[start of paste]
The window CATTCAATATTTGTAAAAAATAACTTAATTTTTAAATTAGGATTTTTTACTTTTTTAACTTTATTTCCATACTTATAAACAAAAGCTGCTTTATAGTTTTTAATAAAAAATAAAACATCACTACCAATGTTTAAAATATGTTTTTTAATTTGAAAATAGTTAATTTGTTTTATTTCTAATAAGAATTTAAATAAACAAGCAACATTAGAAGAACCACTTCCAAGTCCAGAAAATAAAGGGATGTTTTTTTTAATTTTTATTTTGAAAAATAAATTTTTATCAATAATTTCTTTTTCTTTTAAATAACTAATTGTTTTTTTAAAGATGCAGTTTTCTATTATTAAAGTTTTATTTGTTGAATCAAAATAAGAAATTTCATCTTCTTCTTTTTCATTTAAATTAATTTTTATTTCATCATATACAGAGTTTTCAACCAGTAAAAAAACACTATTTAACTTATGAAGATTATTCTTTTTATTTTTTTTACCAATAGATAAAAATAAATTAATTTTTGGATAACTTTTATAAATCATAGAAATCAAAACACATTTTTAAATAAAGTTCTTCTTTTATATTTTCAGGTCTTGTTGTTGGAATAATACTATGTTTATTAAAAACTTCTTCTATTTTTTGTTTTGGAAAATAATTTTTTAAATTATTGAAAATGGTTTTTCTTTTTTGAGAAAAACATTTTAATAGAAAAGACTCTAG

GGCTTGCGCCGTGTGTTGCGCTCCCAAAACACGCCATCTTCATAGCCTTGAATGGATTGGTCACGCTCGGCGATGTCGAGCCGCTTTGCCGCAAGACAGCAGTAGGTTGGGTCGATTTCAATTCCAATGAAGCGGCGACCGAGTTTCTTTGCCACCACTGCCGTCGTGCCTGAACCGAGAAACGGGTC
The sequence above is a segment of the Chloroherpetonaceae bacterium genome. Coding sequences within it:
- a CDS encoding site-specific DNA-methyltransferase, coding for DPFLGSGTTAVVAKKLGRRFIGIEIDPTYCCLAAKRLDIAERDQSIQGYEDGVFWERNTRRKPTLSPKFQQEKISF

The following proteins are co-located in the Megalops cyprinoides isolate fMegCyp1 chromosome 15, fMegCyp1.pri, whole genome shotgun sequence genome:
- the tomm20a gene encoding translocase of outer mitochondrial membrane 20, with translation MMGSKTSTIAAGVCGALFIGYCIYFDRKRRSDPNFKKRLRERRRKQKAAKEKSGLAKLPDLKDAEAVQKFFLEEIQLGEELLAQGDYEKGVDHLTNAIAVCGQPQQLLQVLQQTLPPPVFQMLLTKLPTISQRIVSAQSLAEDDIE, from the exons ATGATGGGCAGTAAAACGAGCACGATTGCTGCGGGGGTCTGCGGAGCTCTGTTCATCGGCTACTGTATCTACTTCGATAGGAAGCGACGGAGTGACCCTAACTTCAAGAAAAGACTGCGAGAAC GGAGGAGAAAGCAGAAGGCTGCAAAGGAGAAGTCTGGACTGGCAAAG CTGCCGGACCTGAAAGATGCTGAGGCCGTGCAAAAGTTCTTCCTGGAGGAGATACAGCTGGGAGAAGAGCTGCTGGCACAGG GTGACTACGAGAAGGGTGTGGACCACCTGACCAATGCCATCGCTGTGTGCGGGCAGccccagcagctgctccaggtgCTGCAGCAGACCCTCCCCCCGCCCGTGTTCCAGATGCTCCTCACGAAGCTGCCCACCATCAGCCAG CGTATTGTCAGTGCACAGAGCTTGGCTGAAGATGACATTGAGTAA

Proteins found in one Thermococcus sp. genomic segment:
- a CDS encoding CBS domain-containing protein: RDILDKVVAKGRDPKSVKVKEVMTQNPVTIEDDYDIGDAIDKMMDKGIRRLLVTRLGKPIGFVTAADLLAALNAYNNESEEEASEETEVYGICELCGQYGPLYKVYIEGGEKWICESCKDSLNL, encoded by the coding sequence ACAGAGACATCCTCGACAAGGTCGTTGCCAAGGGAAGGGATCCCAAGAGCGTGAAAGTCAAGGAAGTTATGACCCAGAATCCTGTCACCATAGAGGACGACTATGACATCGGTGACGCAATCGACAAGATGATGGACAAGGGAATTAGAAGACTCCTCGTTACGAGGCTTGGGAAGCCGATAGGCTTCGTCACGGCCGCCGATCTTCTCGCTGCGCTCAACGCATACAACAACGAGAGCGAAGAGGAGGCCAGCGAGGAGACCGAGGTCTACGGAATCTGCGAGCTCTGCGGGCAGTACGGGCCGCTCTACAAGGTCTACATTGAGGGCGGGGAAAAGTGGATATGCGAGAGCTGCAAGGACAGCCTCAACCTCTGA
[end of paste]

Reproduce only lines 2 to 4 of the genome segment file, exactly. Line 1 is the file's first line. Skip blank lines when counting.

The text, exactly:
GGCTTGCGCCGTGTGTTGCGCTCCCAAAACACGCCATCTTCATAGCCTTGAATGGATTGGTCACGCTCGGCGATGTCGAGCCGCTTTGCCGCAAGACAGCAGTAGGTTGGGTCGATTTCAATTCCAATGAAGCGGCGACCGAGTTTCTTTGCCACCACTGCCGTCGTGCCTGAACCGAGAAACGGGTC
The sequence above is a segment of the Chloroherpetonaceae bacterium genome. Coding sequences within it:
- a CDS encoding site-specific DNA-methyltransferase, coding for DPFLGSGTTAVVAKKLGRRFIGIEIDPTYCCLAAKRLDIAERDQSIQGYEDGVFWERNTRRKPTLSPKFQQEKISF